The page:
After telling my mum "I'm bi"

So after I told my mum that I was bisexual a week went by of her being angry at me for not talking to her so one day she sat me down, "so how do you know" she said, I said "I just know". She then responded "but its disgusting". At this point I tried to control my anger as I had a choice: get up and run away (again) or sit down and talk it through, so I did just that, then she said "do you even know how gay people have sex", I almost threw up in my mouth just listening to my mum talk about sex, but I stayed there, looked her in the eyes (not the best idea during a conversation like this) and said "yes". She then said "you know you can't join the army if you're gay", I couldn't cope with it anymore after this point, I just got up and went to my room. That's all I can remember of just after I told her. A few months went by and I was sat in a car with her, she hadn't brought up anything about my sexuality since, not even the awkward "do you have a girlfriend/boyfriend" at the table, but when I told her I said that I don't know if I'm gay or bisexual but I'm definitely not straight, so the few months later when she brought it up I was in a car with her and she just said "so do you yet know if you like girls at all" and I just shock my head and said "no I only like boys", then it was silence for the rest of the trip home.

My Coming out advice

Well my advice would have to be just be happy to be who you are, but we all know if you clicked onto this link that isn't what you're looking for so:

  • Don't come out if you're not in a stable position and feel like your parents won't except it (If you cannot move out)
  • It spreads like wildfire in your school, everyone will find out pretty quickly (or at least at school)
  • Tell a friend you really trust to start with
  • You won't come out only once, I've heard some people say this before I came out but now I understand, you tell any people throughout your life because society expects you to be straight which is fair enough as the vast majority are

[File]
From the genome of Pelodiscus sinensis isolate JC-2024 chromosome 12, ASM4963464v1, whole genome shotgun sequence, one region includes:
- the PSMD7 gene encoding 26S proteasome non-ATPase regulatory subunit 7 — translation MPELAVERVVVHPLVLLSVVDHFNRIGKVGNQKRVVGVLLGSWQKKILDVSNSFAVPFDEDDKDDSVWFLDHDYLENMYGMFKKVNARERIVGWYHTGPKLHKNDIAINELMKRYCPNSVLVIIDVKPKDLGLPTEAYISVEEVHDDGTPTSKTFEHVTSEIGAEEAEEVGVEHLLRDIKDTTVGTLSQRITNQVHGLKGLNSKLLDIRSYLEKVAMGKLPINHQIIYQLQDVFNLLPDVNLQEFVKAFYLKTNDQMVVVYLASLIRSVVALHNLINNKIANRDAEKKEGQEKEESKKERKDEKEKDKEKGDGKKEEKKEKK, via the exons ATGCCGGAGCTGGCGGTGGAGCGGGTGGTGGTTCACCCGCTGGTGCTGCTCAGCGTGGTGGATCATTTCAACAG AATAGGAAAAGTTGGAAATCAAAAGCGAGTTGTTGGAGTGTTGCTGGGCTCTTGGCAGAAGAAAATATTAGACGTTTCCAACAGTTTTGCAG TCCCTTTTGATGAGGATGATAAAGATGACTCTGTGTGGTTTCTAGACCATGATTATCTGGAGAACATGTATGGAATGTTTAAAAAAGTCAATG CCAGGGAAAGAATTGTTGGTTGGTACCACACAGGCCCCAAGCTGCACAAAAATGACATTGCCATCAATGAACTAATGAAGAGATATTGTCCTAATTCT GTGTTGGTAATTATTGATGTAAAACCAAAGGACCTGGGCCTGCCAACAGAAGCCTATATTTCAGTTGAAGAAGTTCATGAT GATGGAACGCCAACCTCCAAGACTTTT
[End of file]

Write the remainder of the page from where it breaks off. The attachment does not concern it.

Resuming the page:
• You may never find "the right time" to tell people you are gay/bi/other but as long as you feel comfortable that is when it is "the right time"
  • Some people may not except your sexuality, don't worry it happens to everyone, I was lucky the community I lived in wasn't very homophobic, so if you are being bullied because of it make sure you tell someone
  • It's harder to find "the one", you know what I mean, the love of your life. Being gay has a downside, you're a minority meaning there's less of you therefore it's harder to find your partner for life, take it from the 16 year old who's never been in a proper relationship
  • Finally, there will be tears of happiness, fear and possibly sadness, but remember just be yourself

I hope you enjoyed this blog, If you have any questions write a comment and I will answer and tell me if you'd like me to write more blogs like this.


Do you think I came out when I was too young?

See results

How useful was this blog.

5 out of 5 stars from 2 ratings of Love is love
Click thumbnail to view full-size


    0 of 8192 characters used
    Post Comment

    • JustyD profile image

      Justina 7 months ago from California

      Reading this brought back so many feelings and memories! I came out as bisexual to my parents at 15 and had a very similar response from my mom. It was a very awkward/quiet few weeks in my house. Thanks for sharing!